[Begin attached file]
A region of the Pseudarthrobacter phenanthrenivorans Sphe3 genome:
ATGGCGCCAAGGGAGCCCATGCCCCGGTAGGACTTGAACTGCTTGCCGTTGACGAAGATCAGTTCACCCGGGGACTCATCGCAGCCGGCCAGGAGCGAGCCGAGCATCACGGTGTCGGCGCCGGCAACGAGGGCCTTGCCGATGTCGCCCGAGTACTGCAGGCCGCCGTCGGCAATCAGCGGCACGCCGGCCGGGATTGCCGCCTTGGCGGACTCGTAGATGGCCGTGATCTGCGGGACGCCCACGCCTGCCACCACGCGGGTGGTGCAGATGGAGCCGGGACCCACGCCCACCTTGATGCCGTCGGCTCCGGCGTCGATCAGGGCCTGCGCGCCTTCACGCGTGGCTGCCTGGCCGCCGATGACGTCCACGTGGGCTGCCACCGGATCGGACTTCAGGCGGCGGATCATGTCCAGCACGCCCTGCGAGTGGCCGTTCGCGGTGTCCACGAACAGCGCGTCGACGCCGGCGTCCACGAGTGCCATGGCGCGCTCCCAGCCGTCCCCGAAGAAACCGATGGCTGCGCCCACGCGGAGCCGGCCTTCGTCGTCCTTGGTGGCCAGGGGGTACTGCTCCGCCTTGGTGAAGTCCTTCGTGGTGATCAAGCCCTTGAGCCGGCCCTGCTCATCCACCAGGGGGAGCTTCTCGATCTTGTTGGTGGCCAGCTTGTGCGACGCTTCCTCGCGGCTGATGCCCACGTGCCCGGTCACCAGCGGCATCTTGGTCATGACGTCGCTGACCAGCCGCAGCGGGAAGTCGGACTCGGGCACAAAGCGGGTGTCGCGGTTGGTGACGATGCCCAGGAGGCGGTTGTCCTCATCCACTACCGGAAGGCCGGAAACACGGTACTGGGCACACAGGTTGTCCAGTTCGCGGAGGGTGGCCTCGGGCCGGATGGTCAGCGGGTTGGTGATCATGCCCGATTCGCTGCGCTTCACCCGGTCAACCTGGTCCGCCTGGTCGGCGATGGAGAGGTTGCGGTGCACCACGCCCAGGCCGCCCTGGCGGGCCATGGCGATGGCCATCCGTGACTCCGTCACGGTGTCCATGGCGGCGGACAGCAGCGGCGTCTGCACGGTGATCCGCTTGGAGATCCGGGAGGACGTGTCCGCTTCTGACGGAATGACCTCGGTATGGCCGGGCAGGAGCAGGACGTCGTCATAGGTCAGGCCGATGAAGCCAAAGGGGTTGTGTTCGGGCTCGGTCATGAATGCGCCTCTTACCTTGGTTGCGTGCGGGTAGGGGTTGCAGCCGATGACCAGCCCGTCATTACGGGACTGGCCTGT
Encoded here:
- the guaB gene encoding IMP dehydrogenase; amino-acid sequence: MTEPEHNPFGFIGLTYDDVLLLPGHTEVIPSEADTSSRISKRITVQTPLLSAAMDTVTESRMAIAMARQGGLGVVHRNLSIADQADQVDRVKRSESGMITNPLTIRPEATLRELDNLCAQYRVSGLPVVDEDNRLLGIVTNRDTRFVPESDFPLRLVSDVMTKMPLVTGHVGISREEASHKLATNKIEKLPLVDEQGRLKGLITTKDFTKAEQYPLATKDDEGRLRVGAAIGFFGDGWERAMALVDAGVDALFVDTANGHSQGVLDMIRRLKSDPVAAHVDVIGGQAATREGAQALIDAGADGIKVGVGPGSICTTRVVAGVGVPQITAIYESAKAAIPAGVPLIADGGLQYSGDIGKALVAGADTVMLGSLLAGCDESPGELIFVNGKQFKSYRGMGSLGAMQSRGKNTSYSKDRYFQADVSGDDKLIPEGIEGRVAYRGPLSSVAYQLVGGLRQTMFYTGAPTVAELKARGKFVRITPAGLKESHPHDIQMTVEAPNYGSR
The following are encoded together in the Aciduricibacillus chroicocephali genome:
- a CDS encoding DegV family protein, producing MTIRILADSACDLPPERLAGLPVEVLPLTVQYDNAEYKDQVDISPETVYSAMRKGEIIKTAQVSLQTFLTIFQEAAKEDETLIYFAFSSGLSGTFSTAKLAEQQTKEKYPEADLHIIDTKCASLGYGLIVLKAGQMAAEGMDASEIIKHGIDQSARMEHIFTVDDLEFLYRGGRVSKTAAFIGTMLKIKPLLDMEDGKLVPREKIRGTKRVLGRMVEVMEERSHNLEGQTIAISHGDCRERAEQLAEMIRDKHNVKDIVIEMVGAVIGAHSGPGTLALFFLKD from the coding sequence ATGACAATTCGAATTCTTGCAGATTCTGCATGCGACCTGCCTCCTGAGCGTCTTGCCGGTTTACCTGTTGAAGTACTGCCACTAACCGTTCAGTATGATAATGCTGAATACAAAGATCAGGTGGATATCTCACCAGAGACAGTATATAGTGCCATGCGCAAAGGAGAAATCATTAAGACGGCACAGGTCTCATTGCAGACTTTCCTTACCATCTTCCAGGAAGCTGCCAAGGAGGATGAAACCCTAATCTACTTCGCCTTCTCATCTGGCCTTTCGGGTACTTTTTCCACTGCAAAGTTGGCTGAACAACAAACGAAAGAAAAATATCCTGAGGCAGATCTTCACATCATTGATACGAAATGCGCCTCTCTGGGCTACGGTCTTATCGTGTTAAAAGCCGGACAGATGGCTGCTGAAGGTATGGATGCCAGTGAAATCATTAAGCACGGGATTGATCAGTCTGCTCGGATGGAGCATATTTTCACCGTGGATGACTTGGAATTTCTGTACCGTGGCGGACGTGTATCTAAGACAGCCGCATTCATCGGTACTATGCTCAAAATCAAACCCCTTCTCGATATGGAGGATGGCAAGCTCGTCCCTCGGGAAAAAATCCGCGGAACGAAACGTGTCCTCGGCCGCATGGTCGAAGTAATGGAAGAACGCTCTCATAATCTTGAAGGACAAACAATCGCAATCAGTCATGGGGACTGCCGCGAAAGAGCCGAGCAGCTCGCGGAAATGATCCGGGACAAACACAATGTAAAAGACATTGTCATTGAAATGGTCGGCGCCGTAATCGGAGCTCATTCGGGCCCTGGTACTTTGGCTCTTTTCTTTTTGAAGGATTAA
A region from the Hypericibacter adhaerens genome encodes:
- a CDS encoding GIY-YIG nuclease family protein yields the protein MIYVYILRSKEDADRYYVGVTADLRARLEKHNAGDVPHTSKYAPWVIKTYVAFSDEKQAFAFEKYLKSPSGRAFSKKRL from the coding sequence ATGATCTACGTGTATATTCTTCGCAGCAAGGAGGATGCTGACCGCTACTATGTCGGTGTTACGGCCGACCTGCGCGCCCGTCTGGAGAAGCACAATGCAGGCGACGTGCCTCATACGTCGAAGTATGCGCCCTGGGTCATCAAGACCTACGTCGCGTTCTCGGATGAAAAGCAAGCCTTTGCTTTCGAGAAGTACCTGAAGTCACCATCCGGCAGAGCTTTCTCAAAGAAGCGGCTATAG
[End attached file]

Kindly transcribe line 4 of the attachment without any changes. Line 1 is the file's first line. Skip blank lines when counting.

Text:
- the guaB gene encoding IMP dehydrogenase; amino-acid sequence: MTEPEHNPFGFIGLTYDDVLLLPGHTEVIPSEADTSSRISKRITVQTPLLSAAMDTVTESRMAIAMARQGGLGVVHRNLSIADQADQVDRVKRSESGMITNPLTIRPEATLRELDNLCAQYRVSGLPVVDEDNRLLGIVTNRDTRFVPESDFPLRLVSDVMTKMPLVTGHVGISREEASHKLATNKIEKLPLVDEQGRLKGLITTKDFTKAEQYPLATKDDEGRLRVGAAIGFFGDGWERAMALVDAGVDALFVDTANGHSQGVLDMIRRLKSDPVAAHVDVIGGQAATREGAQALIDAGADGIKVGVGPGSICTTRVVAGVGVPQITAIYESAKAAIPAGVPLIADGGLQYSGDIGKALVAGADTVMLGSLLAGCDESPGELIFVNGKQFKSYRGMGSLGAMQSRGKNTSYSKDRYFQADVSGDDKLIPEGIEGRVAYRGPLSSVAYQLVGGLRQTMFYTGAPTVAELKARGKFVRITPAGLKESHPHDIQMTVEAPNYGSR